Among the industrialized countries, the US has the most maternal deaths, with 26.4 deaths per 100,000 live births. How can this rate be so high in a country that has access to clean water, sanitation, food, healthcare, and education? Some studies suggest race could be a factor; other research cites age and health factors of US mothers.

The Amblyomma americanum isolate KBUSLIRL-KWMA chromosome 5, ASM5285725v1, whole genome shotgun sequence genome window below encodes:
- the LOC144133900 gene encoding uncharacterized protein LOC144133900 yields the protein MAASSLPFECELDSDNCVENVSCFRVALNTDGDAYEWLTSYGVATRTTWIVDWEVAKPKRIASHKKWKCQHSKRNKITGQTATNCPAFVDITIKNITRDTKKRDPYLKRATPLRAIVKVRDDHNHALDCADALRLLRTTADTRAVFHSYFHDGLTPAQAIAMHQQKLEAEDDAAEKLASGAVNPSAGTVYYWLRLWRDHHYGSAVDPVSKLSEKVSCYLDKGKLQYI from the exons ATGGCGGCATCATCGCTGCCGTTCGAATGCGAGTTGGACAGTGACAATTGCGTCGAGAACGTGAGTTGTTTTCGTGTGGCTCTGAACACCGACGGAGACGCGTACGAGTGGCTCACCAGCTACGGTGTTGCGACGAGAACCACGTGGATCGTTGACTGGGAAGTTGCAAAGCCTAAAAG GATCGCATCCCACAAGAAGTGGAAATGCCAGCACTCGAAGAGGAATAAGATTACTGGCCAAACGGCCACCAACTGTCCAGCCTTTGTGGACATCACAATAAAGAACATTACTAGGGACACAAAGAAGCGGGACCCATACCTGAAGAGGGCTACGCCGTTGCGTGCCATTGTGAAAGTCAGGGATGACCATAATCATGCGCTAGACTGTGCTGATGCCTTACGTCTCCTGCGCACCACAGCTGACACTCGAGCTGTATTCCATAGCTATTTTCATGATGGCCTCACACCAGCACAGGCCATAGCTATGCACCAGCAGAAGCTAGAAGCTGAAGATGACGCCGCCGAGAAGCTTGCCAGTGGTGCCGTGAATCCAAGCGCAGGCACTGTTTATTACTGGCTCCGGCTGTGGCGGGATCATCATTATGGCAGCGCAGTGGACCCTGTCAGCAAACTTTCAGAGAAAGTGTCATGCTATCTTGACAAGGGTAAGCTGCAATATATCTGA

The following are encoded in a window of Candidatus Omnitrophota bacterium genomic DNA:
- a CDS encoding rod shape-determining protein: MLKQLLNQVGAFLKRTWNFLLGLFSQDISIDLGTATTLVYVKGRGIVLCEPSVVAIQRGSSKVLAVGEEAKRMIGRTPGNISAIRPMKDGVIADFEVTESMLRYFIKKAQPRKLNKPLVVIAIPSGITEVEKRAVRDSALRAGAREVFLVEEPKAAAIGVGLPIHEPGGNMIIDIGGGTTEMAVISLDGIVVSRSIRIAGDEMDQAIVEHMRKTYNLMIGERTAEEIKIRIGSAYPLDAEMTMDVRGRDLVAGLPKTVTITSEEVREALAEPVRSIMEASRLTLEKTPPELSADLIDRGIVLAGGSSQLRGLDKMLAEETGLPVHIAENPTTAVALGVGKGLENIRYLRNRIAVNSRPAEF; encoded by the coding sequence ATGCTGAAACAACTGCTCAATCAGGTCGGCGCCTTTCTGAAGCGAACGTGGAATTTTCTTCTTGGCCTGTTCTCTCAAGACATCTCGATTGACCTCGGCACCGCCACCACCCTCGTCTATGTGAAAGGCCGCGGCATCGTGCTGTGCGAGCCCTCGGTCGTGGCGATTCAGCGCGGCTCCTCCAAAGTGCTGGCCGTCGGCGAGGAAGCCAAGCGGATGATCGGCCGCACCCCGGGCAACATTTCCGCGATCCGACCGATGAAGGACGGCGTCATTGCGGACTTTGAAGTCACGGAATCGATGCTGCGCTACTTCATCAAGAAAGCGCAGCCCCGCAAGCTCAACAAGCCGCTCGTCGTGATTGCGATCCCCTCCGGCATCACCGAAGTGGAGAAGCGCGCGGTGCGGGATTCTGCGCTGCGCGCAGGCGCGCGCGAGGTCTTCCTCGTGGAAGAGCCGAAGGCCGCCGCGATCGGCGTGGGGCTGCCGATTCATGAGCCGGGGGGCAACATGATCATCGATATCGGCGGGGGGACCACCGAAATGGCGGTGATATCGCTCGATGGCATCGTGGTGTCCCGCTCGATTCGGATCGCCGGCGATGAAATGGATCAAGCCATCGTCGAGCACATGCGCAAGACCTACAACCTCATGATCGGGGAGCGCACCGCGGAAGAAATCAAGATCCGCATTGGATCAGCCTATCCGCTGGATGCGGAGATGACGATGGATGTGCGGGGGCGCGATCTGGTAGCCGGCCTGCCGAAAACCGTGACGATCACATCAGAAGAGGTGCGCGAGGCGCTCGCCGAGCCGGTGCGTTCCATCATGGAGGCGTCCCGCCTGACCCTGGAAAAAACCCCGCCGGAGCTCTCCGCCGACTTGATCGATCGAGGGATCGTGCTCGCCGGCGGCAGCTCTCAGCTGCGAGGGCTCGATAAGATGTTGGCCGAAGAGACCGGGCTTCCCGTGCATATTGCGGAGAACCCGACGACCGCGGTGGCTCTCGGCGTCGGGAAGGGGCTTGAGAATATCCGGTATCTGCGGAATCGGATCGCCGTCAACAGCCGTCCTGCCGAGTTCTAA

While the rate of maternal deaths appears to have risen, the reporting of these deaths is likely part of the issue. Between 1990 and 2015, maternal deaths decreased worldwide by between 30% and 45% depending on which estimates are used. During that same period, in the United States, the rate increased by 60%. The data collection could be a factor, since some states did not require death certificates to indicate if a woman had given birth or been pregnant before she died.The best way to reduce maternal deaths seems to be to listen to mothers when they are pregnant or have just given birth. Many women report that medical staff and others don’t listen when they say they don’t feel well or when they report symptoms of an infection, blood clot or other complication.